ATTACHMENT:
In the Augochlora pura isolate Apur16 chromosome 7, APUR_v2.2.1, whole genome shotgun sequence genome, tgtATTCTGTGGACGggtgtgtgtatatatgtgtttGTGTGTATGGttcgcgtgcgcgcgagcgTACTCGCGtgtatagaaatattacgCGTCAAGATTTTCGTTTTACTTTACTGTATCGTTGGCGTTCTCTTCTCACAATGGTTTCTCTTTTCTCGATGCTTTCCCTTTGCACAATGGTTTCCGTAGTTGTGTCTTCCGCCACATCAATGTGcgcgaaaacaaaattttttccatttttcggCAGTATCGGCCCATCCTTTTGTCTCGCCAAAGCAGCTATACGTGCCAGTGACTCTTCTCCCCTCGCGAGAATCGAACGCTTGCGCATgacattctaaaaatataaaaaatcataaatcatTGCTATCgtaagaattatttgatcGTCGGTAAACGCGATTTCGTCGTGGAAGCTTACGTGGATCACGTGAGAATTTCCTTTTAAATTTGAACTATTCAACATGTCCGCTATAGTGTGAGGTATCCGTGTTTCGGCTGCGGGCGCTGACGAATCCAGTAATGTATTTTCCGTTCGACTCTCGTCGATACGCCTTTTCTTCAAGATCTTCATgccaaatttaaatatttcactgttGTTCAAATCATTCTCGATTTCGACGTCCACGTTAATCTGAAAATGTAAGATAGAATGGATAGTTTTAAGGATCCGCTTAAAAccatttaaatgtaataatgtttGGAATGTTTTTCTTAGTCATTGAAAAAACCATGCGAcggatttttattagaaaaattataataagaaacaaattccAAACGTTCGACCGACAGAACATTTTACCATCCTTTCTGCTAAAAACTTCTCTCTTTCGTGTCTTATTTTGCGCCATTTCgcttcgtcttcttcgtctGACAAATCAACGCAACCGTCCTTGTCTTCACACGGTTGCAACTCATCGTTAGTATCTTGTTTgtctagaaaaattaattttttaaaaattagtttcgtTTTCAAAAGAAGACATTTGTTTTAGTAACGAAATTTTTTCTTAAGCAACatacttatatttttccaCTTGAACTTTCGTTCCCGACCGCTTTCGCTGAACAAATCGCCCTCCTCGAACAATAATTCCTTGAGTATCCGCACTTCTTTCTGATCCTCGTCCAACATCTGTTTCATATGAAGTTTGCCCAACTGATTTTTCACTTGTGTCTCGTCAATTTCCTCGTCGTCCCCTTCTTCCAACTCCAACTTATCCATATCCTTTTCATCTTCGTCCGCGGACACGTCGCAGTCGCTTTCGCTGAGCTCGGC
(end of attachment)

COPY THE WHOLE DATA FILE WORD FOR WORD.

In the Augochlora pura isolate Apur16 chromosome 7, APUR_v2.2.1, whole genome shotgun sequence genome, tgtATTCTGTGGACGggtgtgtgtatatatgtgtttGTGTGTATGGttcgcgtgcgcgcgagcgTACTCGCGtgtatagaaatattacgCGTCAAGATTTTCGTTTTACTTTACTGTATCGTTGGCGTTCTCTTCTCACAATGGTTTCTCTTTTCTCGATGCTTTCCCTTTGCACAATGGTTTCCGTAGTTGTGTCTTCCGCCACATCAATGTGcgcgaaaacaaaattttttccatttttcggCAGTATCGGCCCATCCTTTTGTCTCGCCAAAGCAGCTATACGTGCCAGTGACTCTTCTCCCCTCGCGAGAATCGAACGCTTGCGCATgacattctaaaaatataaaaaatcataaatcatTGCTATCgtaagaattatttgatcGTCGGTAAACGCGATTTCGTCGTGGAAGCTTACGTGGATCACGTGAGAATTTCCTTTTAAATTTGAACTATTCAACATGTCCGCTATAGTGTGAGGTATCCGTGTTTCGGCTGCGGGCGCTGACGAATCCAGTAATGTATTTTCCGTTCGACTCTCGTCGATACGCCTTTTCTTCAAGATCTTCATgccaaatttaaatatttcactgttGTTCAAATCATTCTCGATTTCGACGTCCACGTTAATCTGAAAATGTAAGATAGAATGGATAGTTTTAAGGATCCGCTTAAAAccatttaaatgtaataatgtttGGAATGTTTTTCTTAGTCATTGAAAAAACCATGCGAcggatttttattagaaaaattataataagaaacaaattccAAACGTTCGACCGACAGAACATTTTACCATCCTTTCTGCTAAAAACTTCTCTCTTTCGTGTCTTATTTTGCGCCATTTCgcttcgtcttcttcgtctGACAAATCAACGCAACCGTCCTTGTCTTCACACGGTTGCAACTCATCGTTAGTATCTTGTTTgtctagaaaaattaattttttaaaaattagtttcgtTTTCAAAAGAAGACATTTGTTTTAGTAACGAAATTTTTTCTTAAGCAACatacttatatttttccaCTTGAACTTTCGTTCCCGACCGCTTTCGCTGAACAAATCGCCCTCCTCGAACAATAATTCCTTGAGTATCCGCACTTCTTTCTGATCCTCGTCCAACATCTGTTTCATATGAAGTTTGCCCAACTGATTTTTCACTTGTGTCTCGTCAATTTCCTCGTCGTCCCCTTCTTCCAACTCCAACTTATCCATATCCTTTTCATCTTCGTCCGCGGACACGTCGCAGTCGCTTTCGCTGAGCTCGGC